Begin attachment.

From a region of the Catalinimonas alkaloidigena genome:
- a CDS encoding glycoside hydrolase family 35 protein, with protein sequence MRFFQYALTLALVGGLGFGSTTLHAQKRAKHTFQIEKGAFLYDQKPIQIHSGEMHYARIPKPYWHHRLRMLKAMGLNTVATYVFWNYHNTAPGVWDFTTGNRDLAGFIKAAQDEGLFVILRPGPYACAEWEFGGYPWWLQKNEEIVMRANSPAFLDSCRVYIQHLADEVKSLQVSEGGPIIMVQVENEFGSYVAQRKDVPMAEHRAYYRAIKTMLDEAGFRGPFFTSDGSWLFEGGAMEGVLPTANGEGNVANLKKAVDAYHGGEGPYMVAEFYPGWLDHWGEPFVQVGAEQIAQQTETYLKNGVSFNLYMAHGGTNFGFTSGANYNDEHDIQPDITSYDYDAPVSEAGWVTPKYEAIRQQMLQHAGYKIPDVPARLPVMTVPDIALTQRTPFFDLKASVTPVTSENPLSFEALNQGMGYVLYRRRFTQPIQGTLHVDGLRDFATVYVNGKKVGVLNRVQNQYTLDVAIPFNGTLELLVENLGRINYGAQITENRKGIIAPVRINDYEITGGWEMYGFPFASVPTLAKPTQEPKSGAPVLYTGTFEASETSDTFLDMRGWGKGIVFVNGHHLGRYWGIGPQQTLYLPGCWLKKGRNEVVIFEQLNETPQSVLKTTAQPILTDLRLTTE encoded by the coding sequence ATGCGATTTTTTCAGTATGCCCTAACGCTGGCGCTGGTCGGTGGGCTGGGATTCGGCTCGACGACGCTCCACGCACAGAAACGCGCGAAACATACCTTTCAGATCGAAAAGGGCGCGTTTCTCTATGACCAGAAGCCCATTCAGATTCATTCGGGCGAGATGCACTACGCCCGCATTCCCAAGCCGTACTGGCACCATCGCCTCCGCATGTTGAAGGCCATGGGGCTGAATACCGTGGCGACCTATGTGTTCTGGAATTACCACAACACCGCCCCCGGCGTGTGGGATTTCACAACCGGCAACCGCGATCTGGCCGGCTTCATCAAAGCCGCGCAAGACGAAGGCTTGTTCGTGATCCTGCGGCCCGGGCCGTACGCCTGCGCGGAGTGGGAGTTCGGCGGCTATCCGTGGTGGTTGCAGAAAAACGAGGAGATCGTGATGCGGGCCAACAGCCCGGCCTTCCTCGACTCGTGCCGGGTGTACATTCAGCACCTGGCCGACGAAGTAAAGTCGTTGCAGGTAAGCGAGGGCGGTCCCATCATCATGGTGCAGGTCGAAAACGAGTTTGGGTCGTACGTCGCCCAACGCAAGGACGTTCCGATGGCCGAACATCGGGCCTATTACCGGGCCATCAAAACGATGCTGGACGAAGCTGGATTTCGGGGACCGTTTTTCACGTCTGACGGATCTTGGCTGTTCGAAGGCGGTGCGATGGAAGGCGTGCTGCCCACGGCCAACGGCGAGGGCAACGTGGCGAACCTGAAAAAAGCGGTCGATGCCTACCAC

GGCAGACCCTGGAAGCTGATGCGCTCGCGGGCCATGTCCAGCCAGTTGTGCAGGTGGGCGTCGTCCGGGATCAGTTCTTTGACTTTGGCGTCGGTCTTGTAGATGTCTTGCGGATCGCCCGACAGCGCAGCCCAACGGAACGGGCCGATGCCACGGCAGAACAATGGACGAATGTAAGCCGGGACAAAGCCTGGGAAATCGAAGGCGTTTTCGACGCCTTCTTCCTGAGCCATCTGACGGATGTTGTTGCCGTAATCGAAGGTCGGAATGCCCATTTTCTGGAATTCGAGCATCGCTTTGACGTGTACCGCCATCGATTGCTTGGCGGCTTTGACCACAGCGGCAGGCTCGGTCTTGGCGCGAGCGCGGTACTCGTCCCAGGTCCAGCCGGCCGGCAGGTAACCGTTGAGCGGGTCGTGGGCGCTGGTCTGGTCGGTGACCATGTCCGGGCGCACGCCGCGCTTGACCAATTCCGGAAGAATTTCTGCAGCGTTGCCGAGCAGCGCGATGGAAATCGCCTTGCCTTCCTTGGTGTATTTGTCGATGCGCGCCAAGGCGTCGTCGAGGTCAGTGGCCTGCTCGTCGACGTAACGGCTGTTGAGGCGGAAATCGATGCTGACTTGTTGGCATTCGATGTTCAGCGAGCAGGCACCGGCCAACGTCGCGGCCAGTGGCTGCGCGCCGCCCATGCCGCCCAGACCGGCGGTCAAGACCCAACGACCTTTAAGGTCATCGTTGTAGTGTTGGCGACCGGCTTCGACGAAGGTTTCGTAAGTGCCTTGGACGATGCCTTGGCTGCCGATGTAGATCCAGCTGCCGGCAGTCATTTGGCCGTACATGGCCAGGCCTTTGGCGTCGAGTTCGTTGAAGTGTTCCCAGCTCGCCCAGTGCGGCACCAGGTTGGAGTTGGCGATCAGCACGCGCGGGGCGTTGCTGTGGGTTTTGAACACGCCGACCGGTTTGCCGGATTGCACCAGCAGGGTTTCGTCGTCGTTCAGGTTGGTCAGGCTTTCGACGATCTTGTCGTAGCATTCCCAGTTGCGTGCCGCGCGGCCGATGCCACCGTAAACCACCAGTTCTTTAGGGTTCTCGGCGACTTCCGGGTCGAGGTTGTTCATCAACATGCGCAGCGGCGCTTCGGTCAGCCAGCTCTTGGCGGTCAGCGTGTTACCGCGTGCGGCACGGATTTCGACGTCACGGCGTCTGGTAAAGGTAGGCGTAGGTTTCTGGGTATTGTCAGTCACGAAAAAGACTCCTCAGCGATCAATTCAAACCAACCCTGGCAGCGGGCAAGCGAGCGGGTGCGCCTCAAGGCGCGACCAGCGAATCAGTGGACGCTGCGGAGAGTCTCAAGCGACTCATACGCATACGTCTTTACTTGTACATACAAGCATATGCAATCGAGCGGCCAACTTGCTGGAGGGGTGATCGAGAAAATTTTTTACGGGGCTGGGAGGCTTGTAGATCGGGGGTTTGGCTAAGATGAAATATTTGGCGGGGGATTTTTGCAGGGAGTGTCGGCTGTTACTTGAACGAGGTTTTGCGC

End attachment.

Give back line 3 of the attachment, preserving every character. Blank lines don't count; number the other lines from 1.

GGCAGACCCTGGAAGCTGATGCGCTCGCGGGCCATGTCCAGCCAGTTGTGCAGGTGGGCGTCGTCCGGGATCAGTTCTTTGACTTTGGCGTCGGTCTTGTAGATGTCTTGCGGATCGCCCGACAGCGCAGCCCAACGGAACGGGCCGATGCCACGGCAGAACAATGGACGAATGTAAGCCGGGACAAAGCCTGGGAAATCGAAGGCGTTTTCGACGCCTTCTTCCTGAGCCATCTGACGGATGTTGTTGCCGTAATCGAAGGTCGGAATGCCCATTTTCTGGAATTCGAGCATCGCTTTGACGTGTACCGCCATCGATTGCTTGGCGGCTTTGACCACAGCGGCAGGCTCGGTCTTGGCGCGAGCGCGGTACTCGTCCCAGGTCCAGCCGGCCGGCAGGTAACCGTTGAGCGGGTCGTGGGCGCTGGTCTGGTCGGTGACCATGTCCGGGCGCACGCCGCGCTTGACCAATTCCGGAAGAATTTCTGCAGCGTTGCCGAGCAGCGCGATGGAAATCGCCTTGCCTTCCTTGGTGTATTTGTCGATGCGCGCCAAGGCGTCGTCGAGGTCAGTGGCCTGCTCGTCGACGTAACGGCTGTTGAGGCGGAAATCGATGCTGACTTGTTGGCATTCGATGTTCAGCGAGCAGGCACCGGCCAACGTCGCGGCCAGTGGCTGCGCGCCGCCCATGCCGCCCAGACCGGCGGTCAAGACCCAACGACCTTTAAGGTCATCGTTGTAGTGTTGGCGACCGGCTTCGACGAAGGTTTCGTAAGTGCCTTGGACGATGCCTTGGCTGCCGATGTAGATCCAGCTGCCGGCAGTCATTTGGCCGTACATGGCCAGGCCTTTGGCGTCGAGTTCGTTGAAGTGTTCCCAGCTCGCCCAGTGCGGCACCAGGTTGGAGTTGGCGATCAGCACGCGCGGGGCGTTGCTGTGGGTTTTGAACACGCCGACCGGTTTGCCGGATTGCACCAGCAGGGTTTCGTCGTCGTTCAGGTTGGTCAGGCTTTCGACGATCTTGTCGTAGCATTCCCAGTTGCGTGCCGCGCGGCCGATGCCACCGTAAACCACCAGTTCTTTAGGGTTCTCGGCGACTTCCGGGTCGAGGTTGTTCATCAACATGCGCAGCGGCGCTTCGGTCAGCCAGCTCTTGGCGGTCAGCGTGTTACCGCGTGCGGCACGGATTTCGACGTCACGGCGTCTGGTAAAGGTAGGCGTAGGTTTCTGGGTATTGTCAGTCACGAAAAAGACTCCTCAGCGATCAATTCAAACCAACCCTGGCAGCGGGCAAGCGAGCGGGTGCGCCTCAAGGCGCGACCAGCGAATCAGTGGACGCTGCGGAGAGTCTCAAGCGACTCATACGCATACGTCTTTACTTGTACATACAAGCATATGCAATCGAGCGGCCAACTTGCTGGAGGGGTGATCGAGAAAATTTTTTACGGGGCTGGGAGGCTTGTAGATCGGGGGTTTGGCTAAGATGAAATATTTGGCGGGGGATTTTTGCAGGGAGTGTCGGCTGTTACTTGAACGAGGTTTTGCGC